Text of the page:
- a short, thick stick used as a weapon; club.
- to strike with a cudgel; beat.
- cudgel one's brains, to try to comprehend or remember: I cudgeled my brains to recall her name.
- take up the cudgels, to come to the defense or aid of someone or something.
Origin of cudgel
before 900; Middle English cuggel, Old English cycgel; akin to German Kugel ball
Dictionary.com Unabridged Based on the Random House Unabridged Dictionary, © Random House, Inc. 2018
Examples from the Web for cudgelled
Schomberg cudgelled his brains for a new topic, but he could not find one.Victory
They considered her a very fine lady because she was not afraid of them, but cudgelled them about.Old Rail Fence Corners
He had cudgelled his brain for days to find just the right subject.A Little Girl in Old Salem
Amanda Minnie Douglas
He cudgelled his memory, and at last he remembered it was the face of an old comrade.White Lies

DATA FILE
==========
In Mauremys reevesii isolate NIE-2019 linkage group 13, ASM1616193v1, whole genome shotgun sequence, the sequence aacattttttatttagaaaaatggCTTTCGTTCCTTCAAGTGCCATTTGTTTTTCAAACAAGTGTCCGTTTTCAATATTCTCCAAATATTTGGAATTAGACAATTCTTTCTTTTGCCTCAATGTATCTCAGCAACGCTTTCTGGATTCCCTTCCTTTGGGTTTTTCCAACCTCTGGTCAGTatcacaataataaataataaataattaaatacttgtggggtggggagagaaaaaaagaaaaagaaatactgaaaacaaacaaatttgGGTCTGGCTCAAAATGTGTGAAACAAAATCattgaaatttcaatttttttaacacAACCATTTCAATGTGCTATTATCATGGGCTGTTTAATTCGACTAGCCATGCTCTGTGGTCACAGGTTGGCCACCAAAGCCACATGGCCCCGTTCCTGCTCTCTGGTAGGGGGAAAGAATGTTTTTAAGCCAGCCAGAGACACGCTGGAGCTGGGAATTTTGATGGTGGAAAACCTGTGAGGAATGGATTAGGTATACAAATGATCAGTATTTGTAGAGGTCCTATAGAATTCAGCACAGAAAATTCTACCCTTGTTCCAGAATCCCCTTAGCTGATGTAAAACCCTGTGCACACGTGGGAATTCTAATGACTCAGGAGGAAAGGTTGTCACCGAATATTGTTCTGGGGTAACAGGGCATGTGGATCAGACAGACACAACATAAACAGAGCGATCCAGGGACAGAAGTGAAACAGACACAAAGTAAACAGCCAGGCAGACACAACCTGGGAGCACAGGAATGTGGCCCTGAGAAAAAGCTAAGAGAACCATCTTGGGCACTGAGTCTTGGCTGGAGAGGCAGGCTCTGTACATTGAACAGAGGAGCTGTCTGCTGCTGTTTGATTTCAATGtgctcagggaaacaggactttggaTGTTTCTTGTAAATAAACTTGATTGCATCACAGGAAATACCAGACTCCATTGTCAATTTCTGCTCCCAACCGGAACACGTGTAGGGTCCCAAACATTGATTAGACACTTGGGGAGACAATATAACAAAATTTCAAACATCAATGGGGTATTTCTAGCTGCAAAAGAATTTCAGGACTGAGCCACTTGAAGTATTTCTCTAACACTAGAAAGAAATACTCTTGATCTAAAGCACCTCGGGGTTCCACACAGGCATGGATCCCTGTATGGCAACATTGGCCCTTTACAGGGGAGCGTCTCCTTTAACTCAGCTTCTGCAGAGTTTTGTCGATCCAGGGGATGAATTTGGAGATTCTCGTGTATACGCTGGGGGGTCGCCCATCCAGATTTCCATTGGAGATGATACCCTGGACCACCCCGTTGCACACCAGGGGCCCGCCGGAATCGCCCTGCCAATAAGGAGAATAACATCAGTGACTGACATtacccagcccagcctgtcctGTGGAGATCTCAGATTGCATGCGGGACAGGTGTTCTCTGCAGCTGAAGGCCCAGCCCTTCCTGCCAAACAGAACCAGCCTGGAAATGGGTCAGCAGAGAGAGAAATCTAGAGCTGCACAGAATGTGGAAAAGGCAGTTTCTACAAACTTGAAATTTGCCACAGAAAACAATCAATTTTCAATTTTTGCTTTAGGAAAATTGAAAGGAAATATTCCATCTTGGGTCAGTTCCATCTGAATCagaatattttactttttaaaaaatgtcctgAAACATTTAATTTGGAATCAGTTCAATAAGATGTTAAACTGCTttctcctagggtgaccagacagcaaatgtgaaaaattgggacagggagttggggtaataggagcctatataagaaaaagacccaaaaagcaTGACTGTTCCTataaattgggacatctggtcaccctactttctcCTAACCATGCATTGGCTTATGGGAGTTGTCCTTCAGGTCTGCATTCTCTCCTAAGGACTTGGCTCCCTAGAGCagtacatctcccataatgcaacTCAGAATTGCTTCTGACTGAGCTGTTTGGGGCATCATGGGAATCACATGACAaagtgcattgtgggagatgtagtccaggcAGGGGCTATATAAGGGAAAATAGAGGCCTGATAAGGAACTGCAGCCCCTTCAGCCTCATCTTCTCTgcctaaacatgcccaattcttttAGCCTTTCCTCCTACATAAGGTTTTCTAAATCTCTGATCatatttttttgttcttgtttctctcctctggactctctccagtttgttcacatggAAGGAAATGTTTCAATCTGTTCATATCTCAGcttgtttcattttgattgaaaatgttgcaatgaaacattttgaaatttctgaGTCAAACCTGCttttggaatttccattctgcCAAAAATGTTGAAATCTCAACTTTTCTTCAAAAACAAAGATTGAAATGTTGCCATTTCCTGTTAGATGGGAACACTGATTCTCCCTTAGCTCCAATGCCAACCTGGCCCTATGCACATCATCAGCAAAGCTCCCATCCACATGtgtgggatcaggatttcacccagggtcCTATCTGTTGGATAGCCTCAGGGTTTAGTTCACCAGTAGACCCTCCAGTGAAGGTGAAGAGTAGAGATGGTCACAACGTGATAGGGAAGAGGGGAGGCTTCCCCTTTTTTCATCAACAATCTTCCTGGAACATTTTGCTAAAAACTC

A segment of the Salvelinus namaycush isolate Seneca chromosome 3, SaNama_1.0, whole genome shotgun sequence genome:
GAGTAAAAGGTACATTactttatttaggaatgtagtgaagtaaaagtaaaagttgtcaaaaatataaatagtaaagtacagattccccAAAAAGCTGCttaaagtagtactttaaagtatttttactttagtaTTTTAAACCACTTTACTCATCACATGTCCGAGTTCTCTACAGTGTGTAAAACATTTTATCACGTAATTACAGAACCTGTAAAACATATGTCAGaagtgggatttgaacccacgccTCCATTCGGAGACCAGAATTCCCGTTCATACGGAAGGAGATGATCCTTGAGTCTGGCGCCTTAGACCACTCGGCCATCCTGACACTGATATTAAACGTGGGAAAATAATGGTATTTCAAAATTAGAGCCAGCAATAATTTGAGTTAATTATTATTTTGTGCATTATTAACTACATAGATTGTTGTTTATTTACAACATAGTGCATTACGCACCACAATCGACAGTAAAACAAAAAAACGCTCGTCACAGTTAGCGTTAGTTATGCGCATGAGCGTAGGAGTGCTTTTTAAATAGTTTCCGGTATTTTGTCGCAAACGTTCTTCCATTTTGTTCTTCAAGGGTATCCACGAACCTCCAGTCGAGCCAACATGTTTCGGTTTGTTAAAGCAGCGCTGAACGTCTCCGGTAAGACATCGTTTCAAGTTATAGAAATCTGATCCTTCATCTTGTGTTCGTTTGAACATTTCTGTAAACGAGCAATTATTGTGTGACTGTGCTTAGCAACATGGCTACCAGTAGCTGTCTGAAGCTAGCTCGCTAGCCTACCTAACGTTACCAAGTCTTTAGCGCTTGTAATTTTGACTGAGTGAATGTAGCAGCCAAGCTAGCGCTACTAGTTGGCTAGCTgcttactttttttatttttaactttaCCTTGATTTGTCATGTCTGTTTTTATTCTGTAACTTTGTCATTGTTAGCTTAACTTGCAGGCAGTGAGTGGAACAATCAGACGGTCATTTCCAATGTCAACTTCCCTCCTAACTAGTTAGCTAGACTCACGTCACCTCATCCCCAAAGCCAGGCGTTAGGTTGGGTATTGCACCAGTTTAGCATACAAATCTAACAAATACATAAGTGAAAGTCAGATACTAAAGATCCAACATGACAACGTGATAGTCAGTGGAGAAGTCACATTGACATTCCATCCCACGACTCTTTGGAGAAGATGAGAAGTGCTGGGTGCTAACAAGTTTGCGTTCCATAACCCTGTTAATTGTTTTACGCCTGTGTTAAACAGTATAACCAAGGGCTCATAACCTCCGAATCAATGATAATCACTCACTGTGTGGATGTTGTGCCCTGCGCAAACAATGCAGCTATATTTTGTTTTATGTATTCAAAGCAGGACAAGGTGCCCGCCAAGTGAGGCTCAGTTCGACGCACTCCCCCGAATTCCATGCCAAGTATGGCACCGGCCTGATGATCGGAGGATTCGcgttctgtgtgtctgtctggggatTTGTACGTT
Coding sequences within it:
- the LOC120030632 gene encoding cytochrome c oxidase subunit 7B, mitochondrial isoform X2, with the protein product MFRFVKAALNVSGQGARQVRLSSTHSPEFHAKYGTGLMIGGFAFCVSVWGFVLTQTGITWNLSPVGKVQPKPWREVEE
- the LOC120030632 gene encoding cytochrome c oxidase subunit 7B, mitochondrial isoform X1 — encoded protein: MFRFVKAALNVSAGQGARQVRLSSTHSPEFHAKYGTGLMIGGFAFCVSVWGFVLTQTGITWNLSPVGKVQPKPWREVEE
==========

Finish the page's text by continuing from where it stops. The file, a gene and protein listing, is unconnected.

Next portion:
She cudgelled her brains to devise some means of getting the better of her captives.The Mystery of the Green Ray
William Le Queux
- a short stout stick used as a weapon
- take up the cudgels (often foll by for or on behalf of) to join in a dispute, esp to defend oneself or another
- (tr) to strike with a cudgel or similar weapon
- cudgel one's brains to think hard about a problem
Old English cycgel; related to Middle Dutch koghele stick with knob
Collins English Dictionary - Complete & Unabridged 2012 Digital Edition © William Collins Sons & Co. Ltd. 1979, 1986 © HarperCollins Publishers 1998, 2000, 2003, 2005, 2006, 2007, 2009, 2012
Word Origin and History for cudgelled
Old English cycgel "club with rounded head;" perhaps from PIE root *geu- "to curve, bend."
"to beat with a cudgel," 1590s, from cudgel (n.). Related: Cudgeled; cudgeling.
Online Etymology Dictionary, © 2010 Douglas Harper